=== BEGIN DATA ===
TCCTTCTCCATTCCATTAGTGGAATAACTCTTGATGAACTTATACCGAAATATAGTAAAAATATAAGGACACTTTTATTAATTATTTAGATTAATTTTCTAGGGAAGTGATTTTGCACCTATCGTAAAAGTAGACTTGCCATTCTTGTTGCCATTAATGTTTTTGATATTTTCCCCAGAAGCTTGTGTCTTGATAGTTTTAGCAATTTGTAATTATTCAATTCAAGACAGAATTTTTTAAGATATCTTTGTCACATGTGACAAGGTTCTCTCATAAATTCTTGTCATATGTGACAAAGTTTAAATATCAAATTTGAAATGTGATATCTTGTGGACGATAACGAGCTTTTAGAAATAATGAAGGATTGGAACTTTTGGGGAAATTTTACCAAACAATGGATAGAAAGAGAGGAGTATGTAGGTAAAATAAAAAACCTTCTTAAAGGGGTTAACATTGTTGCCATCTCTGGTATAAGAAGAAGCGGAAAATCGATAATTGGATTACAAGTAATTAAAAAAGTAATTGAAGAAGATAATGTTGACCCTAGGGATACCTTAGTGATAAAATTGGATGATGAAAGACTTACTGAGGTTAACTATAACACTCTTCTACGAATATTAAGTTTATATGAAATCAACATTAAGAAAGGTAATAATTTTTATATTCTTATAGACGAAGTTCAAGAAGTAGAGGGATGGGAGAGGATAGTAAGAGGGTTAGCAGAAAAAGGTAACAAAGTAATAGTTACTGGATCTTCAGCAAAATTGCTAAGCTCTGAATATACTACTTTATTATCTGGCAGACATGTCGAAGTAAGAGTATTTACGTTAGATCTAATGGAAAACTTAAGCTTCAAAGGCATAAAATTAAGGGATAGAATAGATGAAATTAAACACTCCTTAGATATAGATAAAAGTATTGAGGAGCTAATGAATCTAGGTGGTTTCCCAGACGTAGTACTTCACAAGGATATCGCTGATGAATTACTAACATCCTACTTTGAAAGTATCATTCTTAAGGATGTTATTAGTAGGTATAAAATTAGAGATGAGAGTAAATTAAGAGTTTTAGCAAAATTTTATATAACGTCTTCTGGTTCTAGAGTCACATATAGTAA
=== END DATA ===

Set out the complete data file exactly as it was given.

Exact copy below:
TCCTTCTCCATTCCATTAGTGGAATAACTCTTGATGAACTTATACCGAAATATAGTAAAAATATAAGGACACTTTTATTAATTATTTAGATTAATTTTCTAGGGAAGTGATTTTGCACCTATCGTAAAAGTAGACTTGCCATTCTTGTTGCCATTAATGTTTTTGATATTTTCCCCAGAAGCTTGTGTCTTGATAGTTTTAGCAATTTGTAATTATTCAATTCAAGACAGAATTTTTTAAGATATCTTTGTCACATGTGACAAGGTTCTCTCATAAATTCTTGTCATATGTGACAAAGTTTAAATATCAAATTTGAAATGTGATATCTTGTGGACGATAACGAGCTTTTAGAAATAATGAAGGATTGGAACTTTTGGGGAAATTTTACCAAACAATGGATAGAAAGAGAGGAGTATGTAGGTAAAATAAAAAACCTTCTTAAAGGGGTTAACATTGTTGCCATCTCTGGTATAAGAAGAAGCGGAAAATCGATAATTGGATTACAAGTAATTAAAAAAGTAATTGAAGAAGATAATGTTGACCCTAGGGATACCTTAGTGATAAAATTGGATGATGAAAGACTTACTGAGGTTAACTATAACACTCTTCTACGAATATTAAGTTTATATGAAATCAACATTAAGAAAGGTAATAATTTTTATATTCTTATAGACGAAGTTCAAGAAGTAGAGGGATGGGAGAGGATAGTAAGAGGGTTAGCAGAAAAAGGTAACAAAGTAATAGTTACTGGATCTTCAGCAAAATTGCTAAGCTCTGAATATACTACTTTATTATCTGGCAGACATGTCGAAGTAAGAGTATTTACGTTAGATCTAATGGAAAACTTAAGCTTCAAAGGCATAAAATTAAGGGATAGAATAGATGAAATTAAACACTCCTTAGATATAGATAAAAGTATTGAGGAGCTAATGAATCTAGGTGGTTTCCCAGACGTAGTACTTCACAAGGATATCGCTGATGAATTACTAACATCCTACTTTGAAAGTATCATTCTTAAGGATGTTATTAGTAGGTATAAAATTAGAGATGAGAGTAAATTAAGAGTTTTAGCAAAATTTTATATAACGTCTTCTGGTTCTAGAGTCACATATAGTAA